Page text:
Korem M, Koren E, Ginsburg I
. The Pathogenesis of Sepsis: “If We Cannot beat them Alone Join Them?”
. International Journal of Microbiology & Infectious Diseases [Internet]. 2018;2 (3) :1-5. Publisher's VersionAbstract
Sepsis and septic shock are probably the least understood human disorders which worldwide take the lives of millions of patients. Sepsis may be defined as a multifactorial synergistic phenomenon where no unique damage-associated molecular patterns –alarming is identified which if successfully neutralized, might mitigate and protects against death in sepsis.
Microorganisms which invade the blood stream may activate neutrophils to adhere to endothelial cells and to form oxidant – dependent nets rich in highly toxic nuclear histones claimed to be the main cause of death in sepsis due to the dysregulation of endothelial functions. However, the histone saga was recently critically debated since high levels circulating histones are also found in many clinical disorders unrelated to sepsis, therefore, histones may not be considered as a unique damage-associated molecular patterns- alarming but as additional markers of severe cell damage.
We hereby argue that the main cause of tissue damage in sepsis may be an end result of a synergism between the numerous neutrophils pro inflammatory agents and the multiplicity of similar pro inflammatory agents generated by hemolytic steptoccocci and by additional pathogenic microorganism which recruit large numbers PMNs to the inflammatory sites. It is recommended that in sepsis caused by hemolytic streptococci and by additional toxigenic bacteria, a use of cocktails of antagonists might be more beneficial therapeutic strategies and this in view of the total failure to treat sepsis only by administrations of single antagonists. Also, targeting PMNs by immunological strategies should be sought for, to mitigate synergies between leukocytes and microbial cells.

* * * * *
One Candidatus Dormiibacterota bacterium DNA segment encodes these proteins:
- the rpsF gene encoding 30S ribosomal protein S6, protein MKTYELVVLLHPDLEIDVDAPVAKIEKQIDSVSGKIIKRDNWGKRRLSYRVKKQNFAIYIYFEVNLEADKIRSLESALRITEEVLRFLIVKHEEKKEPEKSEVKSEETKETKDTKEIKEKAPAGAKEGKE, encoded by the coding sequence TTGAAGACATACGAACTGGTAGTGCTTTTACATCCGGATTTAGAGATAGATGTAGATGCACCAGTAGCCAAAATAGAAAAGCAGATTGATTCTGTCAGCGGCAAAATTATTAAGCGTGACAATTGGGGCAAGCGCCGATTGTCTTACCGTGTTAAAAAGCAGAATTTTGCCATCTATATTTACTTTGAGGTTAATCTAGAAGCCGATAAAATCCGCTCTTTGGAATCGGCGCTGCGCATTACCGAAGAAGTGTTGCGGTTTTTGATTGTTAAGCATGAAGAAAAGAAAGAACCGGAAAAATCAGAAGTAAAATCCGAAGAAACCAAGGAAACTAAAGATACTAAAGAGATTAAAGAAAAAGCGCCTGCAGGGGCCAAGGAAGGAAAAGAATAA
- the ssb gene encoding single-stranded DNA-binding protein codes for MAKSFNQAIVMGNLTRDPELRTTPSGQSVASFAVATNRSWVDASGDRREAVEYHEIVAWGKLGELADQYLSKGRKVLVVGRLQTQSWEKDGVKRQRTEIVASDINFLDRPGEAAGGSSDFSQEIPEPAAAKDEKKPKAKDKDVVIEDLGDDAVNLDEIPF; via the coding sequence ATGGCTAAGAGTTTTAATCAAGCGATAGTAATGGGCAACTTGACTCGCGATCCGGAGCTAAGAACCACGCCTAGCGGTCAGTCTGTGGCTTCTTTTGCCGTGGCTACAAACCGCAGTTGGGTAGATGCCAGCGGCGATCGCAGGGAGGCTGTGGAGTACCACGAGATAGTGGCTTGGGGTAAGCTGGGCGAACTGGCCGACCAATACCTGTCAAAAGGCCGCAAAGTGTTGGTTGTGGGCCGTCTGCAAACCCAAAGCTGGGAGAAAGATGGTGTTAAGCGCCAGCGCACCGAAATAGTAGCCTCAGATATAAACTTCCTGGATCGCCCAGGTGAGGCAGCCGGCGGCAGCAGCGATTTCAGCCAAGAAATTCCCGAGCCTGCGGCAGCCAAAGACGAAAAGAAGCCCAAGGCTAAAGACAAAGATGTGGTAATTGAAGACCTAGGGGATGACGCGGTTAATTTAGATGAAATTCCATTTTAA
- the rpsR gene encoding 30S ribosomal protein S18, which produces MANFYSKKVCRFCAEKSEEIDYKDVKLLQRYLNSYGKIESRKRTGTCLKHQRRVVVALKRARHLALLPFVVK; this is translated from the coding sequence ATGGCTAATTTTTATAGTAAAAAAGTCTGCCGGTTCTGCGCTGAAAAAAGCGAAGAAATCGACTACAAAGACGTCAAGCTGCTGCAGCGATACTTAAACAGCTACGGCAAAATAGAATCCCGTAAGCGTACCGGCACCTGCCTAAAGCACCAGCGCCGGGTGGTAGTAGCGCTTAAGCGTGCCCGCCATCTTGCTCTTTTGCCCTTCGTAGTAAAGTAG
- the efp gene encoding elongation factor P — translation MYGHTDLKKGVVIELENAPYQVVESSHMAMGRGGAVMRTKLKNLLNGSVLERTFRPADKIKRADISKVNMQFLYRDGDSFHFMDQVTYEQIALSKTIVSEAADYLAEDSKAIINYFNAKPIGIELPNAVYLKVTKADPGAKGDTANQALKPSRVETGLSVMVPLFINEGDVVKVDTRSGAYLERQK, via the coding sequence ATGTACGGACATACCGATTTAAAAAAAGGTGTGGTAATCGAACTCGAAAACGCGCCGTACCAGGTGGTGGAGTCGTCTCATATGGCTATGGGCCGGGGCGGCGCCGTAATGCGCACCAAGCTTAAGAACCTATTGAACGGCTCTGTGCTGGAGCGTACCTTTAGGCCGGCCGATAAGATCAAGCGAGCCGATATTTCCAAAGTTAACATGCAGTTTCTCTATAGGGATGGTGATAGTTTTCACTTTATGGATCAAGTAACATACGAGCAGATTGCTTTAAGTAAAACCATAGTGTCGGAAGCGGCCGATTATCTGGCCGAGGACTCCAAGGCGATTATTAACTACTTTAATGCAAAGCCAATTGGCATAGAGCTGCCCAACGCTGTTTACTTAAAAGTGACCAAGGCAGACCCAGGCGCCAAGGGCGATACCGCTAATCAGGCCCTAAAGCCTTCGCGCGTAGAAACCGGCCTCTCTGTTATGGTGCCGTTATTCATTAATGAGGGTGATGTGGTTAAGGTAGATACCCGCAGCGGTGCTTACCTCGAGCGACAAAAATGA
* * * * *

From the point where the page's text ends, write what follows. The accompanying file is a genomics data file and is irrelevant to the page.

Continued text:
Ginsburg I, Koren E
. Bacteriolysis – a mere laboratory curiosity?
. Critical Reviews in Microbiology [Internet]. 2018. Publisher's VersionAbstract
The role of bacteriolysis in the pathophysiology of microbial infections dates back to 1893 when
Buchner and Pfeiffer reported for the first time the lysis of bacteria by immune serum and related
this phenomenon to the immune response. Later on, basic anti-microbial peptides and certain
beta-lactam antibiotics have been shown not only to kill microorganisms but also to induce bacteriolysis
and the release of cell-wall components.
In 2009, a novel paradigm was offered suggesting that the main cause of death in sepsis is due
to the exclusive release from activated human phagocytic neutrophils (PMNs) traps adhering
upon endothelial cells of highly toxic nuclear histone. Since activated PMNs also release a plethora
of pro-inflammatory agonists, it stands to reason that these may act in synergy with histone
to damage cells. Since certain beta lactam antibiotics may induce bacteriolysis, it is questioned
whether these may aggravate sepsis patient's condition. Enigmatically, since the term bacteriolysis
and its possible involvement in sepsis is hardly ever mentioned in the extensive clinical
articles and reviews dealing with critical care, we hereby aim to refresh the concept of bacteriolysis
and its possible role in the pathogenesis of post infectious sequelae.